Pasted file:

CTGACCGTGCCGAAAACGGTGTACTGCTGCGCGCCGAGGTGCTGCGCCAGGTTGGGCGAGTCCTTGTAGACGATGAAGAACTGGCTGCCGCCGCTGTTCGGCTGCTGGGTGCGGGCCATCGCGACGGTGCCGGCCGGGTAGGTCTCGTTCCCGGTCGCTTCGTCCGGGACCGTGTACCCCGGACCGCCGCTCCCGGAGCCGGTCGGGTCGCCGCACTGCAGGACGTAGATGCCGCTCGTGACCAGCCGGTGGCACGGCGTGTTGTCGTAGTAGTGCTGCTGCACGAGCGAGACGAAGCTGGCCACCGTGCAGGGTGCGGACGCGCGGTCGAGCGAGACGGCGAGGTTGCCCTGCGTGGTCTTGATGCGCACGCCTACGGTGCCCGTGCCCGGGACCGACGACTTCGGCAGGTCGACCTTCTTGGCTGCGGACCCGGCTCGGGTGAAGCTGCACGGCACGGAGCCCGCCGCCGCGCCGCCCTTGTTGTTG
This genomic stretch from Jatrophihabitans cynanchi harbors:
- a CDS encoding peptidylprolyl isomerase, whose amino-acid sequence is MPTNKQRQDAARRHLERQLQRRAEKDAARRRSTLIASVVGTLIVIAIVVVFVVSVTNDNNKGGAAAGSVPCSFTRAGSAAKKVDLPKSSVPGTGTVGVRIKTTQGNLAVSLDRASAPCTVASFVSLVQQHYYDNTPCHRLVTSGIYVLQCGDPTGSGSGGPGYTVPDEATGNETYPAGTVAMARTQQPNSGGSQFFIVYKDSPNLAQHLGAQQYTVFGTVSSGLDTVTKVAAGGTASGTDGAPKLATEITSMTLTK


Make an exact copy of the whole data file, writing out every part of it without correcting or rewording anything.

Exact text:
CTGACCGTGCCGAAAACGGTGTACTGCTGCGCGCCGAGGTGCTGCGCCAGGTTGGGCGAGTCCTTGTAGACGATGAAGAACTGGCTGCCGCCGCTGTTCGGCTGCTGGGTGCGGGCCATCGCGACGGTGCCGGCCGGGTAGGTCTCGTTCCCGGTCGCTTCGTCCGGGACCGTGTACCCCGGACCGCCGCTCCCGGAGCCGGTCGGGTCGCCGCACTGCAGGACGTAGATGCCGCTCGTGACCAGCCGGTGGCACGGCGTGTTGTCGTAGTAGTGCTGCTGCACGAGCGAGACGAAGCTGGCCACCGTGCAGGGTGCGGACGCGCGGTCGAGCGAGACGGCGAGGTTGCCCTGCGTGGTCTTGATGCGCACGCCTACGGTGCCCGTGCCCGGGACCGACGACTTCGGCAGGTCGACCTTCTTGGCTGCGGACCCGGCTCGGGTGAAGCTGCACGGCACGGAGCCCGCCGCCGCGCCGCCCTTGTTGTTG
This genomic stretch from Jatrophihabitans cynanchi harbors:
- a CDS encoding peptidylprolyl isomerase, whose amino-acid sequence is MPTNKQRQDAARRHLERQLQRRAEKDAARRRSTLIASVVGTLIVIAIVVVFVVSVTNDNNKGGAAAGSVPCSFTRAGSAAKKVDLPKSSVPGTGTVGVRIKTTQGNLAVSLDRASAPCTVASFVSLVQQHYYDNTPCHRLVTSGIYVLQCGDPTGSGSGGPGYTVPDEATGNETYPAGTVAMARTQQPNSGGSQFFIVYKDSPNLAQHLGAQQYTVFGTVSSGLDTVTKVAAGGTASGTDGAPKLATEITSMTLTK